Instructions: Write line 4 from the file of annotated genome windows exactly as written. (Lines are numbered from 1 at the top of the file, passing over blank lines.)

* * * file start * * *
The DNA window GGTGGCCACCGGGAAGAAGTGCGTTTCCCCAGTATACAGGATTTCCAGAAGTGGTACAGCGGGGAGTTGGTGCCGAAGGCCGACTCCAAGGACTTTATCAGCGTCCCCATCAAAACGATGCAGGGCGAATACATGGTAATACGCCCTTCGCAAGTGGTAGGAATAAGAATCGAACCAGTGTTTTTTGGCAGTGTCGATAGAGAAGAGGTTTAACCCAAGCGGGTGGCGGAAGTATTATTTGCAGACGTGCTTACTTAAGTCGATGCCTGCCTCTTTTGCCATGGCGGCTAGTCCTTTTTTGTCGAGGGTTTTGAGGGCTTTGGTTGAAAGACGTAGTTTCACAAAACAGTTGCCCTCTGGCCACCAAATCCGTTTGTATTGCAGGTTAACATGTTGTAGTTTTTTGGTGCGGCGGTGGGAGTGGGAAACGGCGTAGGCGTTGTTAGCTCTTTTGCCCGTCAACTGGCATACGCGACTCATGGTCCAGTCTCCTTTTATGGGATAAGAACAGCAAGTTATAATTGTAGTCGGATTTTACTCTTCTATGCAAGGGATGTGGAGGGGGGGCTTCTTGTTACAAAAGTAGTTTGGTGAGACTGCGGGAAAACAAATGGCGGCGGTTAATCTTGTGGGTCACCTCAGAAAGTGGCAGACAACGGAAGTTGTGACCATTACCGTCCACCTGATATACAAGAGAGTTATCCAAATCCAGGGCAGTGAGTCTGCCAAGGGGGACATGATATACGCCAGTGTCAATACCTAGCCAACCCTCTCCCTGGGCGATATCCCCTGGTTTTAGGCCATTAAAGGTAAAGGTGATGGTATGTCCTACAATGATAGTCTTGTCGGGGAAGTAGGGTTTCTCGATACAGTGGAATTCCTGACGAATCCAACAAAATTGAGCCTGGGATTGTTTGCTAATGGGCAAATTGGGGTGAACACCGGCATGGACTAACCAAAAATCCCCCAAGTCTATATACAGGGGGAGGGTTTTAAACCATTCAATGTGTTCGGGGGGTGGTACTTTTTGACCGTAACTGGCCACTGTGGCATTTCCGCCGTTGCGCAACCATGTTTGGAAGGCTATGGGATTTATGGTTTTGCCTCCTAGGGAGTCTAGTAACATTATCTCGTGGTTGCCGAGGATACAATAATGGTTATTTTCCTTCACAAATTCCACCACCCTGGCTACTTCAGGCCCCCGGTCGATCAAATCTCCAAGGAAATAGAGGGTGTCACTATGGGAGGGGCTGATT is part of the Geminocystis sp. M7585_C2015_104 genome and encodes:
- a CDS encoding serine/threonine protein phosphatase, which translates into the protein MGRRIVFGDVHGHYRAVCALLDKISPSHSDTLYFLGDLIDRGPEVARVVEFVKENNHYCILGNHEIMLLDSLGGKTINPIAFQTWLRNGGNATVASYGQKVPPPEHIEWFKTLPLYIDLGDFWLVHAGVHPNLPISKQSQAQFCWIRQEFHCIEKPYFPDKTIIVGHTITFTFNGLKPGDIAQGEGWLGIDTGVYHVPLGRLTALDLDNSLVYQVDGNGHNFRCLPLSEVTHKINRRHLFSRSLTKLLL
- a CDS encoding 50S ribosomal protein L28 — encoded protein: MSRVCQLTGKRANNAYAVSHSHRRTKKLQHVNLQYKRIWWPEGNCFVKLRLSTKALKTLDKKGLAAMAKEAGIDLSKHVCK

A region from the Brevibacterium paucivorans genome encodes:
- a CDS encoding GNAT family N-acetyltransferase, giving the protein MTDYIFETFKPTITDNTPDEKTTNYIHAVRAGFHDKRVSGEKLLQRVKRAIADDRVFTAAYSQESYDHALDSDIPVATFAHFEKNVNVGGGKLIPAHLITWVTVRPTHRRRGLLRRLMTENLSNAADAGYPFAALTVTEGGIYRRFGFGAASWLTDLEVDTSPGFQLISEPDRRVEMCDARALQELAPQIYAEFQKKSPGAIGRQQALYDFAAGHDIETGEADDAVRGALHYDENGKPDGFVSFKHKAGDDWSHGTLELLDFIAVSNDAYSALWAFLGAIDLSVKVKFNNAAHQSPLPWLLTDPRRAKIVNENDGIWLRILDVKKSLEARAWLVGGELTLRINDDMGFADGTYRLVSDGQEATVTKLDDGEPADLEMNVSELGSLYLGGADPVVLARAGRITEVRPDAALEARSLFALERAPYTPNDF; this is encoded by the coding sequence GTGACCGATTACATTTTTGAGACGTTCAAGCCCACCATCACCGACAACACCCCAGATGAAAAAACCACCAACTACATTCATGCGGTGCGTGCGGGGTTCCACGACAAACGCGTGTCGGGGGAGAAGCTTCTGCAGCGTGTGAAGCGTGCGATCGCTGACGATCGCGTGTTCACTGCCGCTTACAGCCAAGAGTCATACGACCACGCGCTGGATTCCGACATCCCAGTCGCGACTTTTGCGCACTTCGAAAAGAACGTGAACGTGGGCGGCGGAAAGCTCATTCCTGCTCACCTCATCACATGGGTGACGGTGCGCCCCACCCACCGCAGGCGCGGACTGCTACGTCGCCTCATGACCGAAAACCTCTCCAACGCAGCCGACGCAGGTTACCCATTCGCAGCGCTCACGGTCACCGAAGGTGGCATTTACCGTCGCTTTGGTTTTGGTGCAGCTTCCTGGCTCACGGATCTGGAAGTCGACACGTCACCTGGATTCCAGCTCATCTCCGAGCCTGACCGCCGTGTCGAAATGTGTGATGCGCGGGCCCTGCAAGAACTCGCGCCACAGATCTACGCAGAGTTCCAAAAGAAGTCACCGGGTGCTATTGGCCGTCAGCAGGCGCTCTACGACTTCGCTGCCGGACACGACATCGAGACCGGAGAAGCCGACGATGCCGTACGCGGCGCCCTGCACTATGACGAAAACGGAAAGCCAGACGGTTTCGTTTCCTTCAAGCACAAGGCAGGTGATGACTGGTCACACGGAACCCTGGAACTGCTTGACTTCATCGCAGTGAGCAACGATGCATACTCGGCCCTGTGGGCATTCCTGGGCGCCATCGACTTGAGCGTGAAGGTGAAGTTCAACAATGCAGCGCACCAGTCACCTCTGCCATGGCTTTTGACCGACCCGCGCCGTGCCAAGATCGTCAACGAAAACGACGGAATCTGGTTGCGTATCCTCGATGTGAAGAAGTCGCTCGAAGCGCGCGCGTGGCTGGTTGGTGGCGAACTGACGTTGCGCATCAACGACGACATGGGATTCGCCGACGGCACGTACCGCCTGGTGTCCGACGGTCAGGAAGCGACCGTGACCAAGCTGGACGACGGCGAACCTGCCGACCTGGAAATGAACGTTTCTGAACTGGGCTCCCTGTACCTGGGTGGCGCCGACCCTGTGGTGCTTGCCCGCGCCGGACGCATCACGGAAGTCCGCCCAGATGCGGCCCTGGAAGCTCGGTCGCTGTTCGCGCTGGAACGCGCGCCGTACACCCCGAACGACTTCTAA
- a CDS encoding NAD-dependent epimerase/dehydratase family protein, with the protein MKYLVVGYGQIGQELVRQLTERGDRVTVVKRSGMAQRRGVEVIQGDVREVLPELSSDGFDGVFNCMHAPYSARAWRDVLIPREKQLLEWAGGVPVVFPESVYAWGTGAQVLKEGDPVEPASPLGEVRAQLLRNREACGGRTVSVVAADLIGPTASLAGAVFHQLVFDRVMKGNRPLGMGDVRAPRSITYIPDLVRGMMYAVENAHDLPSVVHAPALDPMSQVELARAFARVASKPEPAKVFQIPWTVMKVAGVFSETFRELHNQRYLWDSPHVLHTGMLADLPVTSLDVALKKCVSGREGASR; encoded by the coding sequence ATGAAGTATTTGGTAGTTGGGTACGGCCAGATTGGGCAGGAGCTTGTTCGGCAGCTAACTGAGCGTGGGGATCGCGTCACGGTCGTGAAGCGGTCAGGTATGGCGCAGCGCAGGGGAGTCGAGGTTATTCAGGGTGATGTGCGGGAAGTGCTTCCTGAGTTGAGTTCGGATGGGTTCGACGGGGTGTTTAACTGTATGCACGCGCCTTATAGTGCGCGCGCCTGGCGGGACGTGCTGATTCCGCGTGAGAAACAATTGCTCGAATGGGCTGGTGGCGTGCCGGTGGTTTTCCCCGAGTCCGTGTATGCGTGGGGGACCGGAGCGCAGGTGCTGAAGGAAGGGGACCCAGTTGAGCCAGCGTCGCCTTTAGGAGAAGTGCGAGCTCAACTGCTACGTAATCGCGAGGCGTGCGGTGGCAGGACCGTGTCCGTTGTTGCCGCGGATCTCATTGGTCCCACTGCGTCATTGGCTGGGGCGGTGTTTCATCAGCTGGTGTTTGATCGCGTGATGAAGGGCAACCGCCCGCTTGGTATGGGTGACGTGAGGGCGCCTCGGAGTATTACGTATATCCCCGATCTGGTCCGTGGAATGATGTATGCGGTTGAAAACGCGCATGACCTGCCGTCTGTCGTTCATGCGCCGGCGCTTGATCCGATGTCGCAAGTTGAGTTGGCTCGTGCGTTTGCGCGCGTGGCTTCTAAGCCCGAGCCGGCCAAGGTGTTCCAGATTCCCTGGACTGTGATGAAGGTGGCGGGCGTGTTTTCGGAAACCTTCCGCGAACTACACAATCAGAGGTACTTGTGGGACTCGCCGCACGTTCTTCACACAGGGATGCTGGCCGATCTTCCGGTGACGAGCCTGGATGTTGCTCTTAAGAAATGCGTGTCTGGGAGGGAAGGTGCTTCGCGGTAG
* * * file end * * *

A region from the Brevibacterium paucivorans genome encodes: